Having just passed the Summer Solstice in the southern hemisphere, the days are only going to get shorter as we begin our journey towards the end of summer to welcome winter. This week’s weather has given us a taste of everything, the warmth, the wind, the coolness, and a bit of rain. All of this has caused the animals to present themselves in many different stunning sightings.
With the rain around and the moisture in the air the clouds have made for spectacular sunsets or helped in casting amazing light on to many subjects. The rain upstream has caused the Sand River levels to begin to rise. The dung beetles are hard at work and the bird life is teeming.
The Xinkhova Female has spent the last few days near the airstrip, the Three Rivers Female is seen quite far south in the reserve and the Ximungwe Female stalks a herd of impala.
On the Lion front, the Ndzhenga Males are hanging around and spending a fair amount fo time with the Ntsevu Females, of which at least two are believed to have given birth again. Hopefully, we can find these dens too.
Enjoy this Week in Pictures…
The Xinkhova Female uses a termite mound to get an extra height advantage as she scans for prey. The beautiful colours of the setting sun behind her had formed a perfect halo around her head.
A stunning young female with a very similar spot pattern to her mother, the Nkoveni Female. Litter still completely intact March 2022.
A large male waterbuck stands tall and rigid displaying his dominance to a nearby herd.
This time of year, being a hot summer, it is always a good idea to drive past the waterholes with there being a high chance of finding a herd of elephants drinking.
The Ximungwe Female stealthily climbs onto a fallen knobthorn tree trunk, ears flattened, gaze fixated on a herd of impalas in the distance.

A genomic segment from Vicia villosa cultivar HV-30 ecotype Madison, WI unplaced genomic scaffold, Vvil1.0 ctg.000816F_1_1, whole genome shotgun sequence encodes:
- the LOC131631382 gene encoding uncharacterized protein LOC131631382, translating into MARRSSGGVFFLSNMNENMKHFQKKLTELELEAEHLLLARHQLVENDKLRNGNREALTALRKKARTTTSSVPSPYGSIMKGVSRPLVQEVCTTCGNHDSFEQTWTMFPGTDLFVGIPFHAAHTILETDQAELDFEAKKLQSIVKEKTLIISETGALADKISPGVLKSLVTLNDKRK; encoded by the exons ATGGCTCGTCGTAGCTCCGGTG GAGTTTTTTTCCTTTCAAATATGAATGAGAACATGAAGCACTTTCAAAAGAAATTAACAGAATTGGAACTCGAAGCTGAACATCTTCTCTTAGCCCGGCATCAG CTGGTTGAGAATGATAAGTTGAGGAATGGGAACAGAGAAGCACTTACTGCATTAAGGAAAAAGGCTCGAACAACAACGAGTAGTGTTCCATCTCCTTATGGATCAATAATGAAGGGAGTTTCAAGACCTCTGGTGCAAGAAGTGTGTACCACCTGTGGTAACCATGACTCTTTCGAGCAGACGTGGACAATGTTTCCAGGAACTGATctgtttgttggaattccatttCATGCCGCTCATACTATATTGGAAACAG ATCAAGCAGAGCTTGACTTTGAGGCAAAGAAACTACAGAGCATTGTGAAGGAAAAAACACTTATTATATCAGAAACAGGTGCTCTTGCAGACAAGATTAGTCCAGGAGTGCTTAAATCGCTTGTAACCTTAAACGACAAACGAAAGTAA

Having been viewed by vehicles from an early age, this leopard is supremely relaxed around Land Rovers.
The view from atop Ximpalapala Koppie is truly spectacular and one of the best sunset spots on the reserve.
The purple and blue hues of the last bit of light after sunset makes for a stunning backdrop to this elephant bull as he roams the grasslands incessantly feeding.
The Flat Rock Male descends a termite mound with his gaze fixated on a herd of impalas in the distance.
Martial Eagles are magnificent birds, but when they take flight and spread their enormous 2.4m wingspan you get a real sense of their size.
One of the Ndzhenga Males watches a Ntsevu Lioness as she strolled away into the distance. Shortly after this he got up and followed her.
A beautifully contrasting sunset was on display a few days ago. Not a bad view to see out the day with an ice-cold gin and tonic in hand!
Three wild dogs (that are part of a pack of eight) pause to catch their breath after hunting in the Sand River.
The Three Rivers Female is expanding her territory further south, we are wondering if this is in response to pressure from the Nkoveni Female and Xinkhova Female, or if it is because there is no real pressure from the south that there is free territory up for grabs.
Forced into early independence as her mother was killed by the Southern Avoca Males.
With the warmth and abundance of moisture and insect life at the moment we seem to be seeing a number of chameleons of late. This could be males in search of females to mate with or pregnant females looking for an ideal spot to lay their eggs under ground.
This Ndzhenga Male settles down in the shade of a small tree to rest after moving around fair amount during the morning.
A herd of elephants wander through the Sand River. Water levels are unusually low in the river for this time of year. We look forward to more rain in the coming weeks.
Just before stopping for a drink at the end of the afternoon, we saw this mother and baby vervet monkey catching the last of the light before heading up the tree to rest for the evening.
The Xinkhova Female strategically sits on top of a termite mound to scan the impala herd to figure out the best route to ambush them.
A tense herd of impalas stand to attention as the Xinkhova Female emerges from the thick vegetation near the vehicle.
A sure sign that summer is well underway is the presence of the Woodland Kingfishers and their distinct call.
Who doesn’t love spending time with young elephants? Always so inquisitive and boisterous, raising its nose at us before charging off to the safety of its mother.
Late on an overcast afternoon, a dazzle of zebras ambles across the airstrip.